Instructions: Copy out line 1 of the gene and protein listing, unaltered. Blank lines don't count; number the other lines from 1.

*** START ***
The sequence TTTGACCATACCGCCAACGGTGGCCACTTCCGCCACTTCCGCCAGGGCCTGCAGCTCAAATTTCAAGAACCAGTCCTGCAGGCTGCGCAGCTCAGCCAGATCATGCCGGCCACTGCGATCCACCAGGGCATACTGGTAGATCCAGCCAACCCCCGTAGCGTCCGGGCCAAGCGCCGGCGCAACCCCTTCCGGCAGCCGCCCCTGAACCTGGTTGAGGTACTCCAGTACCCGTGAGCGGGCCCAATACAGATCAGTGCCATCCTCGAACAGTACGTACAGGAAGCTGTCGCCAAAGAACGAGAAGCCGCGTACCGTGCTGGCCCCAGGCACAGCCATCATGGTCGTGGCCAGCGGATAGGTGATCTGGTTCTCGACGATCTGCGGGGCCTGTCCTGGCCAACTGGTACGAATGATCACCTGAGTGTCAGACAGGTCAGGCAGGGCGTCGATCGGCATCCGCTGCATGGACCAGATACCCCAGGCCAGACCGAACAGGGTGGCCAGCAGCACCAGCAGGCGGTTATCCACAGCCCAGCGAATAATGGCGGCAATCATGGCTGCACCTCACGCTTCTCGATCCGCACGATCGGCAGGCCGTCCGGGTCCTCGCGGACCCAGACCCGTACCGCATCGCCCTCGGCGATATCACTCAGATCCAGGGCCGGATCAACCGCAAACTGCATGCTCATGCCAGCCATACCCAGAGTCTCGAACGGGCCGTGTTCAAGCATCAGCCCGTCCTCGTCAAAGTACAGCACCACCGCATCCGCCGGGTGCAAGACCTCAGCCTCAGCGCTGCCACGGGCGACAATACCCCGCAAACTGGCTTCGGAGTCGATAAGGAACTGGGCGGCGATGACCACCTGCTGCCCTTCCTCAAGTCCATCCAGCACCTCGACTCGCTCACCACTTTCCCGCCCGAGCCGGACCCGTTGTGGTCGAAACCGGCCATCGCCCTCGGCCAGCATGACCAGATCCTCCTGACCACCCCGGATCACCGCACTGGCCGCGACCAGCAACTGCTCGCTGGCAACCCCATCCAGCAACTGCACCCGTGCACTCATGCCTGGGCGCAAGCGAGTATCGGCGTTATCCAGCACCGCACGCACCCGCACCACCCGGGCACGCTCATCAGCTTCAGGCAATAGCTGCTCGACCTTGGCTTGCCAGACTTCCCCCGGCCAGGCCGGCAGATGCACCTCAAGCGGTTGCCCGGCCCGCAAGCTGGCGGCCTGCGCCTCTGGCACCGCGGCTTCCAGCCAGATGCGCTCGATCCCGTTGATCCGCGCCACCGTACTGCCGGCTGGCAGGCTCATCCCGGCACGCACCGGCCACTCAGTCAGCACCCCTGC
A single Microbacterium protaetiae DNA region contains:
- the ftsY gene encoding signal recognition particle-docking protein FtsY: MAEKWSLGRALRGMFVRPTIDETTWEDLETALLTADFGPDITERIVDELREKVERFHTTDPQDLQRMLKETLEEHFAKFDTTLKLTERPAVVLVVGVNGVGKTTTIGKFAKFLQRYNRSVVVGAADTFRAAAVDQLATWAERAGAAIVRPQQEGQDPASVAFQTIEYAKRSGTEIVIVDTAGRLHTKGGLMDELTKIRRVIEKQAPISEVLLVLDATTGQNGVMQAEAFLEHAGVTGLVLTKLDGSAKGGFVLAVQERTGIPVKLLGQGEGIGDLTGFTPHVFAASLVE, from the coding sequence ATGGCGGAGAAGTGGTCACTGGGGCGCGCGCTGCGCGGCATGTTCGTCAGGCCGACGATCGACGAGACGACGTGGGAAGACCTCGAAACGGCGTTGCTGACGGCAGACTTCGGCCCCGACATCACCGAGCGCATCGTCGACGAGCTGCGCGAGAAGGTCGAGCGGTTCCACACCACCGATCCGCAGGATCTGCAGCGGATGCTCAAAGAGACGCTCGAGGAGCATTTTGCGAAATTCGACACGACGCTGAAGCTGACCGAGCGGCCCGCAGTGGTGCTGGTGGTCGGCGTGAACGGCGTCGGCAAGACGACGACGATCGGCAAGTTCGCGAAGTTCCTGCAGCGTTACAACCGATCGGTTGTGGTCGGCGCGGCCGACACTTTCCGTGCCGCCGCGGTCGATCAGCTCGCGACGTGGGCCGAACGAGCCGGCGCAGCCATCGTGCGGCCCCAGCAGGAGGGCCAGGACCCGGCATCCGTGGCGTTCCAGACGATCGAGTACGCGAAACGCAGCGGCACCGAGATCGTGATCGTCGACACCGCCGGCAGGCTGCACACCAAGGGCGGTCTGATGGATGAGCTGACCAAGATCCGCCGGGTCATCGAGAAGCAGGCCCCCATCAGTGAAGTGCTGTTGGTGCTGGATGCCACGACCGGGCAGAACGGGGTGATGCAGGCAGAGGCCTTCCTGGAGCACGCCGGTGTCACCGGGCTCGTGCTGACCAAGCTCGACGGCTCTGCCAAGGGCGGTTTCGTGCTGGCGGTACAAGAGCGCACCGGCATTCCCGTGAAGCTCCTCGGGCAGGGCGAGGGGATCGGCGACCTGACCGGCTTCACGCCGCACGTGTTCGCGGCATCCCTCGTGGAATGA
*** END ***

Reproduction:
The sequence TTTGACCATACCGCCAACGGTGGCCACTTCCGCCACTTCCGCCAGGGCCTGCAGCTCAAATTTCAAGAACCAGTCCTGCAGGCTGCGCAGCTCAGCCAGATCATGCCGGCCACTGCGATCCACCAGGGCATACTGGTAGATCCAGCCAACCCCCGTAGCGTCCGGGCCAAGCGCCGGCGCAACCCCTTCCGGCAGCCGCCCCTGAACCTGGTTGAGGTACTCCAGTACCCGTGAGCGGGCCCAATACAGATCAGTGCCATCCTCGAACAGTACGTACAGGAAGCTGTCGCCAAAGAACGAGAAGCCGCGTACCGTGCTGGCCCCAGGCACAGCCATCATGGTCGTGGCCAGCGGATAGGTGATCTGGTTCTCGACGATCTGCGGGGCCTGTCCTGGCCAACTGGTACGAATGATCACCTGAGTGTCAGACAGGTCAGGCAGGGCGTCGATCGGCATCCGCTGCATGGACCAGATACCCCAGGCCAGACCGAACAGGGTGGCCAGCAGCACCAGCAGGCGGTTATCCACAGCCCAGCGAATAATGGCGGCAATCATGGCTGCACCTCACGCTTCTCGATCCGCACGATCGGCAGGCCGTCCGGGTCCTCGCGGACCCAGACCCGTACCGCATCGCCCTCGGCGATATCACTCAGATCCAGGGCCGGATCAACCGCAAACTGCATGCTCATGCCAGCCATACCCAGAGTCTCGAACGGGCCGTGTTCAAGCATCAGCCCGTCCTCGTCAAAGTACAGCACCACCGCATCCGCCGGGTGCAAGACCTCAGCCTCAGCGCTGCCACGGGCGACAATACCCCGCAAACTGGCTTCGGAGTCGATAAGGAACTGGGCGGCGATGACCACCTGCTGCCCTTCCTCAAGTCCATCCAGCACCTCGACTCGCTCACCACTTTCCCGCCCGAGCCGGACCCGTTGTGGTCGAAACCGGCCATCGCCCTCGGCCAGCATGACCAGATCCTCCTGACCACCCCGGATCACCGCACTGGCCGCGACCAGCAACTGCTCGCTGGCAACCCCATCCAGCAACTGCACCCGTGCACTCATGCCTGGGCGCAAGCGAGTATCGGCGTTATCCAGCACCGCACGCACCCGCACCACCCGGGCACGCTCATCAGCTTCAGGCAATAGCTGCTCGACCTTGGCTTGCCAGACTTCCCCCGGCCAGGCCGGCAGATGCACCTCAAGCGGTTGCCCGGCCCGCAAGCTGGCGGCCTGCGCCTCTGGCACCGCGGCTTCCAGCCAGATGCGCTCGATCCCGTTGATCCGCGCCACCGTACTGCCGGCTGGCAGGCTCATCCCGGCACGCACCGGCCACTCAGTCAGCACCCCTGC